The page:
A lot has happened in the months since Mangum was hauled off to the North Carolina Correctional Institution For Women.
Mangum sat down with ABC11 to talk about the conviction, her children, and where she'd like to go from here.
Mangum thought her legal troubles were over.
"She said on the count of second-degree murder -- guilty. I couldn't believe it," she said. "I thought about everything that happened during the trial that went wrong."
"You really wholeheartedly believed that jury would believe you," asked the I-Team's Tamara Gibbs.
"I did. I did," she said.
Mangum still maintains she was fighting for her life during a heated argument with Daye. However, prosecutors convinced the jury she stabbed him in a fit of rage. He would later die at the hospital days later.
"The autopsy was flawed," said Mangum. "How could a one centimeter stab wound cause someone to die ten days later, go into a coma, heart attack. It just doesn't add up."
Mangum also points to the state medical examiner fired just days before her trial. She and her attorney were at odds in court over whether to introduce an independent review of the autopsy.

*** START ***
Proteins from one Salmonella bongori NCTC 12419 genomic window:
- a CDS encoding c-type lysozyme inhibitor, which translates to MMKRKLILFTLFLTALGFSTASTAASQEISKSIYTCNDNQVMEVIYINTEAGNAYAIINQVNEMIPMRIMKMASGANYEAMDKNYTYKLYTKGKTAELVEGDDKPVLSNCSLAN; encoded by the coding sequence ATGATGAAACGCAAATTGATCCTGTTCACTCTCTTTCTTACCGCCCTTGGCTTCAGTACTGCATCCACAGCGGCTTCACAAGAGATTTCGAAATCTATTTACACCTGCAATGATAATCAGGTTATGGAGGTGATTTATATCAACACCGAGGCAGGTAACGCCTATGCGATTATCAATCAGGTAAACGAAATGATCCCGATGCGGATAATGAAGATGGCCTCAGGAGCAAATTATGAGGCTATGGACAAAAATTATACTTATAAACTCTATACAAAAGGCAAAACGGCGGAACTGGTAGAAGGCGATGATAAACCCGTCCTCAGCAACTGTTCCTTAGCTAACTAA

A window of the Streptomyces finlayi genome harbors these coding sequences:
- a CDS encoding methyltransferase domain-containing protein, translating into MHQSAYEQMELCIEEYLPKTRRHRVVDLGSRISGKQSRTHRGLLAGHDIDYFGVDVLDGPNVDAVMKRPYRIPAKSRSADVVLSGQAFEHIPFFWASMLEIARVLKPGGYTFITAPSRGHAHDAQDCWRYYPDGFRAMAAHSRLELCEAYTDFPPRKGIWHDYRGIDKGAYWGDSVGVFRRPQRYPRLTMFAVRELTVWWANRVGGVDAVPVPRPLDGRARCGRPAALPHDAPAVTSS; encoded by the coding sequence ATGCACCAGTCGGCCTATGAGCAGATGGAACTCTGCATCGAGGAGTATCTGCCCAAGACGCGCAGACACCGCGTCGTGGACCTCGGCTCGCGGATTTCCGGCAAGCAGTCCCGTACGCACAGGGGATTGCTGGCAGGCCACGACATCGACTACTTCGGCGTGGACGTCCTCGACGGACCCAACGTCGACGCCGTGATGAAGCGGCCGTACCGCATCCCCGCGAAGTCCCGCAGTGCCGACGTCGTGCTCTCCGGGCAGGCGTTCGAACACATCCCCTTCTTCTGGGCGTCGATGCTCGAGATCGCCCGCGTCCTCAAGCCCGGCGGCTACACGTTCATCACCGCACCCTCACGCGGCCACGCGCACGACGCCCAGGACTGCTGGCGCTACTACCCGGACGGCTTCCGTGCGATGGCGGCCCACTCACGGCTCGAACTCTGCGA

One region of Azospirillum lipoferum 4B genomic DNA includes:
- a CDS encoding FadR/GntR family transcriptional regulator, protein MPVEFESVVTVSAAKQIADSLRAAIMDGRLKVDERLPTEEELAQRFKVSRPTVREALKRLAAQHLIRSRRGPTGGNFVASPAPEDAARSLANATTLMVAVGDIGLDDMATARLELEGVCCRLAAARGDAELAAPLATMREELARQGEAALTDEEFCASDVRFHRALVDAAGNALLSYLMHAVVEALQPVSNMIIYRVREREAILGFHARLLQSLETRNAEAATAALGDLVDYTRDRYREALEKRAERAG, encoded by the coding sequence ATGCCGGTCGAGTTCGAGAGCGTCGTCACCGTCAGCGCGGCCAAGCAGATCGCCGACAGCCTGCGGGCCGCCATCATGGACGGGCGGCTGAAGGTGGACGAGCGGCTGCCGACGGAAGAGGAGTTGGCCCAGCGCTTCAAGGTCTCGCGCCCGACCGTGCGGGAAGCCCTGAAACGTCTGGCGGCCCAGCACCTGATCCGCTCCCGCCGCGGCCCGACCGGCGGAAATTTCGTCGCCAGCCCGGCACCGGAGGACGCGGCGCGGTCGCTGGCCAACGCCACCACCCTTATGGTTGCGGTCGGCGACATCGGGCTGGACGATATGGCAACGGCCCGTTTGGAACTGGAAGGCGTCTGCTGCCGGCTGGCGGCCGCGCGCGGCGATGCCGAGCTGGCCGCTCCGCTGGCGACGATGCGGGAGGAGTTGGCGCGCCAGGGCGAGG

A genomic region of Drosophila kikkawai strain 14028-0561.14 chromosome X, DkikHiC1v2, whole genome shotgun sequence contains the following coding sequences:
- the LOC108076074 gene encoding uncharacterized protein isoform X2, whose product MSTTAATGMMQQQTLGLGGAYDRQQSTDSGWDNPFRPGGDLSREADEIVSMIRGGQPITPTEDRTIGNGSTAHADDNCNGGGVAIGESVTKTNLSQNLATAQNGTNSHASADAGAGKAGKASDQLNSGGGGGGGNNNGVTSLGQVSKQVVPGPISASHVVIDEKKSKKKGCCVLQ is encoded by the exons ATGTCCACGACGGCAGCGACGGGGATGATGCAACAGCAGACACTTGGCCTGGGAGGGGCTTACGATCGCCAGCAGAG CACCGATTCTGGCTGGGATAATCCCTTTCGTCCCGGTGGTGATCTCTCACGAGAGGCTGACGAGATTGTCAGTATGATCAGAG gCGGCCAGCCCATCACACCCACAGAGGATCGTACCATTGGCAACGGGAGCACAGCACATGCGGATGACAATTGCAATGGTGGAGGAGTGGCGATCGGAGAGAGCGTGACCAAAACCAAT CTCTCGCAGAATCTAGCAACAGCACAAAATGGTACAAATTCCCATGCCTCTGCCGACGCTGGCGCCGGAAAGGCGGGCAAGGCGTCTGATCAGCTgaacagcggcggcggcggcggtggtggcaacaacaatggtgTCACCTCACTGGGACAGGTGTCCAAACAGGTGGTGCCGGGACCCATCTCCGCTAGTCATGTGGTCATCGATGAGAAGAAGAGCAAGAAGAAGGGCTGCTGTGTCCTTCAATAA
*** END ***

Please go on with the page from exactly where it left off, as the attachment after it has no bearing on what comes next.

"That report would've told the inconsistencies of Dr. Nichol's report," said Mangum. "My attorney argued with me and pretty much threatened me."
Mangum claims she was pressured and powerless -- calling it the perfect storm for a conviction -- payback for her role in the infamous Duke Lacrosse case.
"I feel like I've made some enemies with some pretty powerful people and to no fault of my own, I'm paying the consequences," she said.
The jury also heard about another violent fight with a former boyfriend that landed Mangum in jail.
"Are you unlucky? Or are these experiences your own doing? Your own creation," asked Gibbs.
"Believe it or not, domestic violence is very common," said Mangum.
Mangum will spend at least 14 years in prison for Daye's death, but she tells us she'll fight that conviction, launching an aggressive appeal.
"That's my main purpose for doing his interview today -- is to get that point across," said Mangum. "I want a full investigation into the autopsy and death of Reginald Daye."
Meanwhile, Mangum waits to see her three children.
ABC11 was her first official visit since she arrived at the Raleigh facility.
She denies she courts the firestorm of criticism and the bright lights of news cameras.
"If anything, I want to go on with my life, live with my children. Live a normal life," she said. "I'm not gaining anything from this."